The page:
Tom Barberi lost 35 pounds following the Nutri/System diet while he was promoting the program on the radio.
Seven years later, Barberi, a Salt Lake radio personality, says he has gained back all that weight - as well as his former sedentary lifestyle. "My exercise program would make a TV executive quite proud. I'm a poster boy for Lazy-Boy."But back when he adhered to the company's diet, eating the pre-packaged food, it worked. "The quick results were actually gratifying.
"The program does work, if you follow the program. The only problem is that it's not reality. The reality is `Gee, I really want a pizza, the whole thing.' "
Barberi, like a handful of other local radio announcers, has firsthand experience with the diet industry. In exchange for air time, local weight-loss franchises enroll radio employees. Company types bank on weekly announcements of success, hoping to spark interest among listeners who might have a few pounds of their own to spare.
On the other side of the microphone, those weekly announcements can provide great motivation. "The difference between being a real person and a radio personality is you don't stray from the diet," said Kim Hall, a midday disc jockey at KSOP.
Hall lost 30 pounds a year ago following the Jenny Craig program. He's kept the weight off so far. While he doesn't consider himself as having a weight problem, he first went the promotional route about 10 years ago for Nutri/System. He lost 27 pounds back then but put it right back on.
Radio promotions appear successful for both industries. Radio stations sell ads and find listeners are interested in the real stories. The companies get continued exposure.
"Listeners always ask: `Is it really working? Is it really working?" Hall said.
But like all of the Utahns who have plumped the local diet industry, radio personalities who have gone public with their weight battles say the programs are only good as long as the motivation lasts. And the statistics are dismal: a massive 95 percent of losers on any diet gain back their weight, unless they adopt a regular exercise program.
The best data available tracks dieters for two years after their weight loss. According to Dr. Bruce Benowitz, a local endocrinologist, only 5 percent of dieters have kept off at least two-thirds of the weight at the two-year mark.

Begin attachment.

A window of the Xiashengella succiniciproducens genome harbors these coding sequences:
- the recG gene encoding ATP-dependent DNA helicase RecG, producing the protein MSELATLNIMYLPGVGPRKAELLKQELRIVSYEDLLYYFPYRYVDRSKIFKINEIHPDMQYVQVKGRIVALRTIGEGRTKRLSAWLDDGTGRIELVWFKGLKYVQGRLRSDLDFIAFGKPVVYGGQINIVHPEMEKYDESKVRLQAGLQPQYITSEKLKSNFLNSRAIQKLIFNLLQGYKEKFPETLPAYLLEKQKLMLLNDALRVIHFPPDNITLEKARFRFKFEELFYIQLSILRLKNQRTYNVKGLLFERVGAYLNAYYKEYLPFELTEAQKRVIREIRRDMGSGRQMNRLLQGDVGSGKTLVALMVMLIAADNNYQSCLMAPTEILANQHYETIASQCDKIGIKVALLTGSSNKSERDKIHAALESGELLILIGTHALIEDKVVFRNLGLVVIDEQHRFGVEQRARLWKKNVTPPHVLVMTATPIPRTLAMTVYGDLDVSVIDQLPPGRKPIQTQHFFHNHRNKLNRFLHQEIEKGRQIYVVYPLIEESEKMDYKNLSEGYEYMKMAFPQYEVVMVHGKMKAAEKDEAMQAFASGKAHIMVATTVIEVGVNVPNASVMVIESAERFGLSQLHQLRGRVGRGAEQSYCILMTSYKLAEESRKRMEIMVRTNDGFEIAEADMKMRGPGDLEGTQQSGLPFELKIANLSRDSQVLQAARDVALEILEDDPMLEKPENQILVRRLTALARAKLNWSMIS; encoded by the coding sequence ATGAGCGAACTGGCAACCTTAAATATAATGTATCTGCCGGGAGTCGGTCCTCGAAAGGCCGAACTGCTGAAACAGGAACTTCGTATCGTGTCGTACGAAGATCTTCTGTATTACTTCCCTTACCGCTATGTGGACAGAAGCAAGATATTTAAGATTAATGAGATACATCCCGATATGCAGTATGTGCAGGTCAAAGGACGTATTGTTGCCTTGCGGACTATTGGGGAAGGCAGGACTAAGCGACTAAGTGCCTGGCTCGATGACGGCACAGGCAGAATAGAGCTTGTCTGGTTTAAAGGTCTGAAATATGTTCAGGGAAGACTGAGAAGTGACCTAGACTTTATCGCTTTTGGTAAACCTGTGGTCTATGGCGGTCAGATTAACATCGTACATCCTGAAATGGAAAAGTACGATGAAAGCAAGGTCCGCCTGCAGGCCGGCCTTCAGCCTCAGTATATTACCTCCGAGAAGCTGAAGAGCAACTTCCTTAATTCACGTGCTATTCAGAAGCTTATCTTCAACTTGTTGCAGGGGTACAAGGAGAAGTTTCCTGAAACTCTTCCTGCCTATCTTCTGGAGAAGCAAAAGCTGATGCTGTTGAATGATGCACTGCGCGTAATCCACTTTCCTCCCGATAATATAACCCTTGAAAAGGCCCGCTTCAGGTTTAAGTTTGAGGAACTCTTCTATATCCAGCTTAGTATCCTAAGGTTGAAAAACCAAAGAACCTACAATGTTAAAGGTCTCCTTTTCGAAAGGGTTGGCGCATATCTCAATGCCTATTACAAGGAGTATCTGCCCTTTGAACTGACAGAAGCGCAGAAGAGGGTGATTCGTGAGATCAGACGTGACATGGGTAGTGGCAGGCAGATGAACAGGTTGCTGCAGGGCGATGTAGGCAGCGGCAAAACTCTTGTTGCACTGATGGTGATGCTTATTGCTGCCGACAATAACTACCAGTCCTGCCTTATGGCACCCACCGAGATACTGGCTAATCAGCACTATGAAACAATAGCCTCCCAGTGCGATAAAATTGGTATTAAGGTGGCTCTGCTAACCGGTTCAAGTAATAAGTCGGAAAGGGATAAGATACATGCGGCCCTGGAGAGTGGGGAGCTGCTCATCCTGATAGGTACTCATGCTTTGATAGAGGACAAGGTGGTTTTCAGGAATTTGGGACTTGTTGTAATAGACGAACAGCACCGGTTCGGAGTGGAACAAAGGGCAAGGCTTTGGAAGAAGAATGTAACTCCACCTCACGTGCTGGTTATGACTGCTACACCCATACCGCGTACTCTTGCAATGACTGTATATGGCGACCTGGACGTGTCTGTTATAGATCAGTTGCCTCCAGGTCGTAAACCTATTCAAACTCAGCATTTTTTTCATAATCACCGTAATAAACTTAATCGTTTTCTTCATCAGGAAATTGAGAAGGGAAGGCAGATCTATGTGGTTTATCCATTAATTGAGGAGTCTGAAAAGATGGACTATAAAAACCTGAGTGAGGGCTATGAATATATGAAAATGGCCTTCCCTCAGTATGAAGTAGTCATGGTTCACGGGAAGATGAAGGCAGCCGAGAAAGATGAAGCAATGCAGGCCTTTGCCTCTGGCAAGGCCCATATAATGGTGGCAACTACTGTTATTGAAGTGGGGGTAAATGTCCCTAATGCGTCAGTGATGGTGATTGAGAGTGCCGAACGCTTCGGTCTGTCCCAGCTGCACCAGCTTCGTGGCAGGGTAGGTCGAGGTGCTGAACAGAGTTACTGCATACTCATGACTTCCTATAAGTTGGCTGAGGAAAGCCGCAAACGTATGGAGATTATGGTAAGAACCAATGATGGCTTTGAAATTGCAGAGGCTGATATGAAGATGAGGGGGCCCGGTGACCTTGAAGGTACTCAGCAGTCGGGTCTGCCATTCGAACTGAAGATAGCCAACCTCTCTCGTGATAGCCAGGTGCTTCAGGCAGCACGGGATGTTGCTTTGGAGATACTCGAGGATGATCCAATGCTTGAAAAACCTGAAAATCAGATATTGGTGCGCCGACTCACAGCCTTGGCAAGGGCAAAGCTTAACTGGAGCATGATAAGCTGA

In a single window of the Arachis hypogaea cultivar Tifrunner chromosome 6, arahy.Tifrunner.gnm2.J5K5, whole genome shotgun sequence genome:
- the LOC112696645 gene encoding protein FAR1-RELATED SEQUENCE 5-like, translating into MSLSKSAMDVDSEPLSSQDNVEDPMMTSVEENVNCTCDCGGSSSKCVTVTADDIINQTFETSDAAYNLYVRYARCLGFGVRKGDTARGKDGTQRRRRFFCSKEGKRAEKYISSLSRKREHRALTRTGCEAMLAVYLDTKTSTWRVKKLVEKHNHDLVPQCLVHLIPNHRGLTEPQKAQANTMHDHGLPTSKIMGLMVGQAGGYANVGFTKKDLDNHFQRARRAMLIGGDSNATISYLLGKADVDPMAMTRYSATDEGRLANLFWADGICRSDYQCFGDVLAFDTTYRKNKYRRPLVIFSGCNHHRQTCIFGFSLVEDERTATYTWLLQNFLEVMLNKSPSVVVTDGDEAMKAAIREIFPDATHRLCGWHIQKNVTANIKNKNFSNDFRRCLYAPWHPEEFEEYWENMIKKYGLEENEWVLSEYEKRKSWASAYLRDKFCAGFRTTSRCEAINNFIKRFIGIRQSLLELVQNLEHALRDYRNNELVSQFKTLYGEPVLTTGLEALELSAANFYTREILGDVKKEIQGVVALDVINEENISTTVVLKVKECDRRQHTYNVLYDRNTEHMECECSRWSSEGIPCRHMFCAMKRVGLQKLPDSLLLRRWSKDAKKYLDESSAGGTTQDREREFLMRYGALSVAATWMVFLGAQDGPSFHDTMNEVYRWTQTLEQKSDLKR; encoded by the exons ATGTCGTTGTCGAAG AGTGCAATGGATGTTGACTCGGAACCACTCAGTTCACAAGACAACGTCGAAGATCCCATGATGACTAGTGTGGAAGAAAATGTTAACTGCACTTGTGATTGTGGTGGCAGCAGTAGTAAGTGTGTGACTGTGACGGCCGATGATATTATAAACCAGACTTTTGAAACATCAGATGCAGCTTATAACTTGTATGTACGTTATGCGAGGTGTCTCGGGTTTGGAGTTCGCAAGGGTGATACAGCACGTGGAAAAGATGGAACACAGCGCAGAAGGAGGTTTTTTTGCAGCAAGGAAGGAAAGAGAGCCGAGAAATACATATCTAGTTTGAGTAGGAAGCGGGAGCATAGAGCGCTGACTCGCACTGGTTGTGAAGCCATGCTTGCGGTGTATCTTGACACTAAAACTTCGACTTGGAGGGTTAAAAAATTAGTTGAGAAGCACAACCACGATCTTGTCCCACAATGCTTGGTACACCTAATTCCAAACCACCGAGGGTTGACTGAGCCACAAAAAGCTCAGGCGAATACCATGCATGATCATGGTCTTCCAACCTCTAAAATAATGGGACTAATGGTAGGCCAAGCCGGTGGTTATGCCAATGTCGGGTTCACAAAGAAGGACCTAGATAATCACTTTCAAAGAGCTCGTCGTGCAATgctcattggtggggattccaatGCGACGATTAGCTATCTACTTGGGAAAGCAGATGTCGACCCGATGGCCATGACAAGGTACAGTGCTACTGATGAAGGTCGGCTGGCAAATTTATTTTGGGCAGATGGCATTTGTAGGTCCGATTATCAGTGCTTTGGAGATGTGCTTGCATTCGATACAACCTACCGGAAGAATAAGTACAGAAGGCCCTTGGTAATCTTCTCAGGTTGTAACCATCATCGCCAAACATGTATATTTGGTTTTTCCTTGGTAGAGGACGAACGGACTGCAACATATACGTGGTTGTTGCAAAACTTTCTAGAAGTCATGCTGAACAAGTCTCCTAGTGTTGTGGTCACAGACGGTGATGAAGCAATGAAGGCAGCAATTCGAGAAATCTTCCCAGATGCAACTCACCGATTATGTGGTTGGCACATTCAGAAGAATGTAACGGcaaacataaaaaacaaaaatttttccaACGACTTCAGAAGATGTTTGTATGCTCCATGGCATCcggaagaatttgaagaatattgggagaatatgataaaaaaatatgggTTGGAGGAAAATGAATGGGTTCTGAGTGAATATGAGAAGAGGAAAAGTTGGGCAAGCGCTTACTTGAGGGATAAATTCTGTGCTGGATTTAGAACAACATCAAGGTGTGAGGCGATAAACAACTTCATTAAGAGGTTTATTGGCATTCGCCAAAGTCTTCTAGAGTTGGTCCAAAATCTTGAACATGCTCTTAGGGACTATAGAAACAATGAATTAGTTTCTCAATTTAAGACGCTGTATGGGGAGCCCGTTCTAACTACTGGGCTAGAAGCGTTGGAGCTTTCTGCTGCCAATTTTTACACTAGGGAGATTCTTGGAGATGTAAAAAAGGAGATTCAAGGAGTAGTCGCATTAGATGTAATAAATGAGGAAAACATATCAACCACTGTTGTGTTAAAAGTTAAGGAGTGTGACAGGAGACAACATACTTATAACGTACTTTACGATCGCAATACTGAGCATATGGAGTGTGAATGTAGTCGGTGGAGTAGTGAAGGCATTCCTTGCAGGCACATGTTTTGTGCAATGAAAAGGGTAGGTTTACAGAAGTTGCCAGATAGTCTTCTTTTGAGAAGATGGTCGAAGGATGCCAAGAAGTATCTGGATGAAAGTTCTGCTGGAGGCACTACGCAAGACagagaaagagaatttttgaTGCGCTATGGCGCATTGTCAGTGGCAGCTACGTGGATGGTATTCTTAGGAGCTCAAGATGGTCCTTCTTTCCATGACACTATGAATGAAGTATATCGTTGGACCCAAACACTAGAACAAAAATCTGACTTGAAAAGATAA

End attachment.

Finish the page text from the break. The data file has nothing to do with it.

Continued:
"With any program, if you don't alter your behavior, the weight is going to come back," Hall said. "You don't get into this because you're expecting to keep it off for a long time."
Jan Snyder, news director at KISN, agrees. She lost a substantial amount of weight on Nutri/System food three years ago. "It came off fast. That's the beauty of these programs."
Snyder has kept off the weight by becoming religious about exercise - now she's training to be an aerobics instructor - and learning about nutrition.
Scott Seeger, a radio news reporter at KSL, paid his own way through the Nutri/System program a year ago. He lost 40 pounds in four months but has since gained it back.
"The problem is, as I see it, is they don't really help you keep it off. After you're done with the program you think `Hey, I'm thin again,' and you go back to the way you used to eat."
Program employees didn't appear knowledgeable about nutritional principles, Seeger said. "They're just sales people."
Hall said he liked the Jenny Craig food. And while he admits that diet programs are expensive, he believes the cost adds to a dieter's motivation.
For Kathy Benson, traffic manager at KKAT, Nutri/-System is working. She has lost 18 pounds in eight weeks. Making weekly announcements monitoring her progress has enhanced her own supply of willpower. "I'm really thrilled with the program. I have to be honest. I was terrified to have to go in there and admit to someone that I needed help."
Barberi now takes a lighter approach to the weighty subject of dieting. "You can't blame the programs. They work. What you have to do is blame yourself.
"At this stage in my life, I would love to look like Bo Jackson, but I've come to grips with the calendar and gravity.
"My philosophy of life is that physical fitness should be left to those who are physically fit."
Seeger is one who says he'll try losing weight on his own next time. "The philosophy that people really have to adopt if they want to lose weight is they've got to be concerned about it the rest of their lives."